As always when I consider things like this, I return to my early teens. For some reason I got in my mind that I should deconstruct myself. Yeah, I was a very precocious child. Or pretentious, if that makes you happier. I've always connected this with events in my earlier childhood, but I don't think I've really understood it until today. What I suspect is that I felt questioned, even challenged, and that it struck at the core of my identity. Which isn't too surprising, as a child's identity can be a pretty frail thing. As a way of protecting myself, I went on to deconstruct that core - to remove it from scrutiny or whatever. And then to rebuild myself. Better. Stronger. Faster. Or rather - smarter, sharper, more insightful.

Of course, my identity then becomes built almost solely from within. I think, at that time, I was actually quite impressed with Ayn Rand (which, I realise as I write this, is probably why I detest her so much now, funny that). I looked to all sorts of self-help, self-realization stuff. I even read James Redfield! I also turned to a lot of Jungian psychology, chaos magick, qabbalah - hell, I took everything I could get. I was a bloody post-modern poster child.

Now then. What happens when you put such a person through two decades of education? Well. You either get a complete breakdown on your hands, or an over-achieving yet constantly guilt-ridden and anxious person. I almost ended up as a complete breakdown. In 2001 I crashed and burned something awful. Went borderline psychotic and was on the brink of retreating into this "Shadowrealm" I'd crafted for myself. With a lot of cognitive behavioural therapy and medication I got out of it, eventually, in 2005. Since then, I've been able to keep things in check. At least until around this time last year.

I'd had a PhD application rejected, and it naturally hit me hard. Hard. Because, while CBT and medication had kept me from descending into la-la land - the basic problem was still there. You see, for me my sense of self-worth, my fucking raison d'etre, is directly tied to my sense of intellectual capacity. If I'm not considered smart, I'm nothing. Of course, what others actually think of me matters little - what matters is what I think others think of me. Not so strange that I have a hard time putting down my thoughts in print, huh? Shit, my whole existence hinges on what I write being perfect.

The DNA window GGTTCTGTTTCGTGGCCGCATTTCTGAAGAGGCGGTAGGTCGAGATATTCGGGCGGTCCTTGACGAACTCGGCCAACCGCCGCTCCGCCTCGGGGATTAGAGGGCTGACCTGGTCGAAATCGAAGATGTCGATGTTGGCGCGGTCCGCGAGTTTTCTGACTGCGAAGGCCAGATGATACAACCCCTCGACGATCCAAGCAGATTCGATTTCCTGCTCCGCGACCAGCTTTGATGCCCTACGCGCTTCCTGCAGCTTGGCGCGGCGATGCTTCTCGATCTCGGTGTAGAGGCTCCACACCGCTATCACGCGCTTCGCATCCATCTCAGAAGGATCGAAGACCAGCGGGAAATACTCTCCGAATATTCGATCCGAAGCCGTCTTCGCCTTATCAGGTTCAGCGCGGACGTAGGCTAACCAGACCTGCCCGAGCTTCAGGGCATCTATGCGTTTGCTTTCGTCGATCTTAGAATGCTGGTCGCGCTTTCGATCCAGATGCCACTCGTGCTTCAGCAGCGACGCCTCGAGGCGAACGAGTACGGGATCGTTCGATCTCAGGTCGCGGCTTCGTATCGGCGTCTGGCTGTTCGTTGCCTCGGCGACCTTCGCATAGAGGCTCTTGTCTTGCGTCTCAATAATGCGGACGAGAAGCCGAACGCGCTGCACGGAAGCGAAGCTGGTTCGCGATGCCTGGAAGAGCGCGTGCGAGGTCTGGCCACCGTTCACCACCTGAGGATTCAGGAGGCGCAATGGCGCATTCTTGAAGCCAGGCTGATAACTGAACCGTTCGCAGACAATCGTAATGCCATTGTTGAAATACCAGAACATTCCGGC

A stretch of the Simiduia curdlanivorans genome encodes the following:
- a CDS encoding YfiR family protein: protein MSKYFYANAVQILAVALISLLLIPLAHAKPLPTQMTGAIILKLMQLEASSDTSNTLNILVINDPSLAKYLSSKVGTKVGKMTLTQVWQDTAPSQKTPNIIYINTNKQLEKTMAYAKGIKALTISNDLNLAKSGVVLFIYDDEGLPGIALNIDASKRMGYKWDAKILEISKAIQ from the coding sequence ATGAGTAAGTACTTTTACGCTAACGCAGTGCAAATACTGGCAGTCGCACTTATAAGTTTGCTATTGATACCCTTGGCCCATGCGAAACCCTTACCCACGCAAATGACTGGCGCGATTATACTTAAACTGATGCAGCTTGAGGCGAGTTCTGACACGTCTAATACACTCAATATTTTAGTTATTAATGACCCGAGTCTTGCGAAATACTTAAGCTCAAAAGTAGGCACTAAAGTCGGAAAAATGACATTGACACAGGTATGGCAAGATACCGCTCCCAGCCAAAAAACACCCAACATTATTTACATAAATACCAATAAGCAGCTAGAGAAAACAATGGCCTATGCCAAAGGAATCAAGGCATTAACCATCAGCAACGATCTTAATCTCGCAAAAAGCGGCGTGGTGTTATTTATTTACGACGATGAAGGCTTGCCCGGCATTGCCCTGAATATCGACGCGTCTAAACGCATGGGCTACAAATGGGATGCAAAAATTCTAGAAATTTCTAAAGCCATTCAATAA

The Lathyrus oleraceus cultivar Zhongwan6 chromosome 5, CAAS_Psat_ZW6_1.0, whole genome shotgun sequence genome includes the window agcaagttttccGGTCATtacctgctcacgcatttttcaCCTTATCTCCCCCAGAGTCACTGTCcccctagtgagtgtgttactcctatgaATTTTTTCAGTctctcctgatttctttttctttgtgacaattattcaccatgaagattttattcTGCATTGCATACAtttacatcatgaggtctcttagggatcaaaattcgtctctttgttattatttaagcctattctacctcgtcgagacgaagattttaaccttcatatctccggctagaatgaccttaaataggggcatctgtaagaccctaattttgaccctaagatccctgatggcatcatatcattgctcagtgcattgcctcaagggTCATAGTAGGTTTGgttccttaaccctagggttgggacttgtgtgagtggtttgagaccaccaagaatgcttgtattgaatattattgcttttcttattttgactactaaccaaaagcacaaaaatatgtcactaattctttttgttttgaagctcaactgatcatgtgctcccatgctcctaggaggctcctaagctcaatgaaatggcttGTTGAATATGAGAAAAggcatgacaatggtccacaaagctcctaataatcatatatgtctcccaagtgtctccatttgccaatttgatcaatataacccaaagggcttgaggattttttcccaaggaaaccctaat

While it's ironic that I've spent these past two decades studying and reading about psychology, education, existentialism, phenomenology, cognitive science, the post-modern situation and such - without actually applying it to myself, I guess that it's also pretty understandable. I mean, you don't see the beam in your own eye right? Too close to home?

Do I have a point with this, or am I just telling my life-story? Well, I do have a point, actually.

It occurred to me that one reason I've been seeking out all of these subjects is because they give me a sense of comfort. I'm not the only one struggling with these things (even if I've only been semi-conscious of my own struggle). And don't even get me started on chaos magick or the writings of Robert Anton Wilson. That's like the holy grail for kids shellshocked by the post-modern condition. The thing is though, these are all just tools I use to deal with what I can only describe as "post-modern existential anxiety" on a day-to-day basis. Floating devices for when you're lost in the vast and raging post-modern seas.

These last couple of years, I've started gravitating towards complexity theory, constructivism and the branch of cognitive science established by Humberto Maturana and Fransisco Varela. Basically, what these perspectives advocate is a major shift in focus. From looking at "the things themselves" to "the relation between things". This immediately clicked with me, and I guess I realise why, now. To me, this perspective is the way out of the post-modern situation. There's an emphasis on ethical relations, rather than ethical objects. An emphasis on holism. A dissolution of the Cartesian dualism of body and mind, emotion and rationality.